Posted by Jonathan Maus (Publisher/Editor) on August 19th, 2020 at 5:40 pm
For an agency that once made traffic safety their number one priority, recent protests in support of Black Lives Matter have exposed a hard truth: Initiatives like Vision Zero are meaningless if they don’t address the root causes of racism, harassment and discrimination people of color face on our streets every day.
To their credit, the Portland Bureau of Transportation was working on this issue long before protests flared up in the wake of George Floyd’s death. In 2011 PBOT did an about face on the North Williams Avenue project when local residents raised concerns about gentrification and legacy of racism. They also changed course on a neighborhood greenway project in the King Neighborhood when some Black residents raised similar concerns, ultimately leaving it up to them to decide whether or not a diverter should be installed.
Back in June PBOT Director Chris Warner vowed to steer the agency to becoming an “antiracist organization”. But as we saw with the rollout of the Safe Streets Healthy Business permit program, this organizational shift is a work in progress.
So what exactly will it entail? Details were slim until a July 30th meeting of the Central City in Motion Working Group where a PBOT staffer shared a bit more about what we can expect.
Here’s what we know so far about PBOT’s “Plan to Become an Antiracist Organization”:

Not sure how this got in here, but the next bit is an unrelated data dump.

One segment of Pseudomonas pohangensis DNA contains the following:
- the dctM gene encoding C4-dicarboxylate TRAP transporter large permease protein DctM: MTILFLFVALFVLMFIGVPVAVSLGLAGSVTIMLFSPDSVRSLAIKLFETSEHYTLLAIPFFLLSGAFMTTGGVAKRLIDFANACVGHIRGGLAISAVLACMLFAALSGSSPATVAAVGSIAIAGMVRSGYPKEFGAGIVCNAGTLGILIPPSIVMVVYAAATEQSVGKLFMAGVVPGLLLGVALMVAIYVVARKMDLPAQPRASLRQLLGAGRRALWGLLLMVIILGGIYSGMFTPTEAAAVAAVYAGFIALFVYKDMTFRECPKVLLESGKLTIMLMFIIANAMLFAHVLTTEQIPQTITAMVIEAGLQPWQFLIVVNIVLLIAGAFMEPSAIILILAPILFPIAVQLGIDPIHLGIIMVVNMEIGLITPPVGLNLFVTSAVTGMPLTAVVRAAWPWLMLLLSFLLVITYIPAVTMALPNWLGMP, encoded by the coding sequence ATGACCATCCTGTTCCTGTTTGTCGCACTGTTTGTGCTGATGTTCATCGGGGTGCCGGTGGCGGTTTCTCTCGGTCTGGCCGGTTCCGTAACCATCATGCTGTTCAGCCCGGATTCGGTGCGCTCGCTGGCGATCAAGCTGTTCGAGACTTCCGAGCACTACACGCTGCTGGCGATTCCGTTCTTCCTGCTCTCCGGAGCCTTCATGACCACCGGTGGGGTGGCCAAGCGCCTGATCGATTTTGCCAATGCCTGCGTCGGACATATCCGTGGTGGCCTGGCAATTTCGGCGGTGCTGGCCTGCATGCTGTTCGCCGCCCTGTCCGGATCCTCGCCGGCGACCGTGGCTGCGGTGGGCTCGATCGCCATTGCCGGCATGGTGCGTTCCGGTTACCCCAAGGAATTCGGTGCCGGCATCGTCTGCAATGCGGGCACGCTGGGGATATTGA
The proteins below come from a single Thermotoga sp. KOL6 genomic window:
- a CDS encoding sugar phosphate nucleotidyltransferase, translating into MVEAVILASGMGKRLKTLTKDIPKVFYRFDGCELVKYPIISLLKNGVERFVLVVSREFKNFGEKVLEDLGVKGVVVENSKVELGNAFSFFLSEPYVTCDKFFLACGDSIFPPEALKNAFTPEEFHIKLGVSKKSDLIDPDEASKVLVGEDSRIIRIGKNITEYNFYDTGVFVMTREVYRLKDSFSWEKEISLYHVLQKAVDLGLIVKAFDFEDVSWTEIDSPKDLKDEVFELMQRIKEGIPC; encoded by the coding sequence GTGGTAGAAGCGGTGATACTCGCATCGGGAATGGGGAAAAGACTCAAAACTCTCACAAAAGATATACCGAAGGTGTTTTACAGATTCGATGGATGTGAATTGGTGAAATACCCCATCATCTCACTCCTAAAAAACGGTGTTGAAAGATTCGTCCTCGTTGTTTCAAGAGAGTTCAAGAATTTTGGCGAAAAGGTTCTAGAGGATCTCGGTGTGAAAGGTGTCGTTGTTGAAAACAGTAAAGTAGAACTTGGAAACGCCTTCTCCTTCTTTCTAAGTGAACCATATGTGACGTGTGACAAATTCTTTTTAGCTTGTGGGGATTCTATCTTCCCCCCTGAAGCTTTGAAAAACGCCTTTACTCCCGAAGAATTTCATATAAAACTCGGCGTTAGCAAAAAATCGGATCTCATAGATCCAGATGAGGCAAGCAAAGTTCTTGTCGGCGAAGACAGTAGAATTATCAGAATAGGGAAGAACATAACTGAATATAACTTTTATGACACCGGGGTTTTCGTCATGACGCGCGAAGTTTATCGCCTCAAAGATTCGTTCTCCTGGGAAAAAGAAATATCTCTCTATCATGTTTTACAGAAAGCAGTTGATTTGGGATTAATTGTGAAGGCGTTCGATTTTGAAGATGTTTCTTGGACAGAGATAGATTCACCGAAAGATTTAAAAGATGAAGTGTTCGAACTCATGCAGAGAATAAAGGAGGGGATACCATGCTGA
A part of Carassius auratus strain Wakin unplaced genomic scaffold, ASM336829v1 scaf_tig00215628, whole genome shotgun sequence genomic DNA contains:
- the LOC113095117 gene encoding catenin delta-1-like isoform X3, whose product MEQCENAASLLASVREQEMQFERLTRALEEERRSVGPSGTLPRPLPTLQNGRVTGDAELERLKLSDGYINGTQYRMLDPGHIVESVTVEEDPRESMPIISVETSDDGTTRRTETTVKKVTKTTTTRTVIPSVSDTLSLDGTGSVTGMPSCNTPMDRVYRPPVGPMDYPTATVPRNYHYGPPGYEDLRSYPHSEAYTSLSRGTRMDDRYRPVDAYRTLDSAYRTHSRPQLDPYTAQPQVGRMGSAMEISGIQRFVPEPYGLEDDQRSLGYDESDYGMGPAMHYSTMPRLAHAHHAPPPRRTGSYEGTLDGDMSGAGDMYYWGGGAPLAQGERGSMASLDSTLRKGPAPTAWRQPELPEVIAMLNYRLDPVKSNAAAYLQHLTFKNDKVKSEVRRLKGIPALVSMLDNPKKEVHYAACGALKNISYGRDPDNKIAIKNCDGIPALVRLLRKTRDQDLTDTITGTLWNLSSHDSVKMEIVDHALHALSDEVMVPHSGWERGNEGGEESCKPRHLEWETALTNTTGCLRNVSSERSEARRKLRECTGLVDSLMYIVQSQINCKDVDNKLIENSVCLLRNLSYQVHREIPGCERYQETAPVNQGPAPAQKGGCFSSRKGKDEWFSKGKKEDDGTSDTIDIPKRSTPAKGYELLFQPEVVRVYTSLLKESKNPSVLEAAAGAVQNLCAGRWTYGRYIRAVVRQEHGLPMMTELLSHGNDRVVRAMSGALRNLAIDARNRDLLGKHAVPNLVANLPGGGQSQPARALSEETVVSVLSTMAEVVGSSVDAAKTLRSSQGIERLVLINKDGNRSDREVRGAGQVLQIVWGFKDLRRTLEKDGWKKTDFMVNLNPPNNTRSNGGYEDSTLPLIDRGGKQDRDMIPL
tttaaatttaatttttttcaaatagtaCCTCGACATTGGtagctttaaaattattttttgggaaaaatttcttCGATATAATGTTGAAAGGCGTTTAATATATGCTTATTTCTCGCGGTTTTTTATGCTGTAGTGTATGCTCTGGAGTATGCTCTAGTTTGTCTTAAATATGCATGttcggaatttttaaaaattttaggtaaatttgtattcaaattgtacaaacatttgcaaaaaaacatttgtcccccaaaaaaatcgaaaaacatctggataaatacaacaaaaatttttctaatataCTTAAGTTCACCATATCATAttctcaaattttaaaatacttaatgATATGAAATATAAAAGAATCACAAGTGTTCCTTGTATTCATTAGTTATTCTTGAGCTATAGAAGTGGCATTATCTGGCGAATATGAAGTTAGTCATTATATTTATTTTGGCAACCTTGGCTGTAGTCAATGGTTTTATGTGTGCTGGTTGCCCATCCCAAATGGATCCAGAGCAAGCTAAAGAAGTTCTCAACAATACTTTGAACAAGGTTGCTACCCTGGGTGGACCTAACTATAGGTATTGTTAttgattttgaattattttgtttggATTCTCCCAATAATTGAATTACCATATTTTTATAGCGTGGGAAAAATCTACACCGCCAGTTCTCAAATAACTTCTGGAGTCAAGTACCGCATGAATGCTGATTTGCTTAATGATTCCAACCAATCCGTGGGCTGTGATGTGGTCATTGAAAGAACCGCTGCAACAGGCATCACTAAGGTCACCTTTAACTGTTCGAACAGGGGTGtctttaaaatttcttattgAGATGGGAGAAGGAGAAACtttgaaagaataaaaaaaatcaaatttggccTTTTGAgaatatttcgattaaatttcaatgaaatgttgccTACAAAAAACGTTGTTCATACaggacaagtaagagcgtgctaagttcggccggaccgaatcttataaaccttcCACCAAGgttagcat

1: Workforce Support and Accountability
– Required equity and antiracist training for managers and supervisors
– Revamp talent recruitment strategy and enhance existing internship program
– Antiracist speaker series
2. Transportation Policy Intervention
– Complete transportation justice framework and refresh Racial Equity Plan*.
– Review and revise (if necessary) existing policies, plans, and practices.
– Conduct regular focus groups with Black community organizations.
3. Supporting and Empowering Black Portland
– Black Portland Matters art initiative and COVID-19 frontline communities partnership
– Complete History of Racist Transportation Planning in Portland
– Black Transportation Academy
4. Re-imagining the Right of Way Using a Racial Equity Framework
– Street renaming in coordination with other citywide actions (statues, parks, etc.)
– Evaluate PBOT program outcomes to ensure alignment with racial equity goals.
– Assess and address infrastructure priorities with Black-serving organizations.
It’s good to see a few more specifics emerge on this plan. Stay tuned for more coverage and details on various elements like the speaker series, art initiative, transportation academy, and so on.
— Jonathan Maus: (503) 706-8804, @jonathan_maus on Twitter and firstname.lastname@example.org
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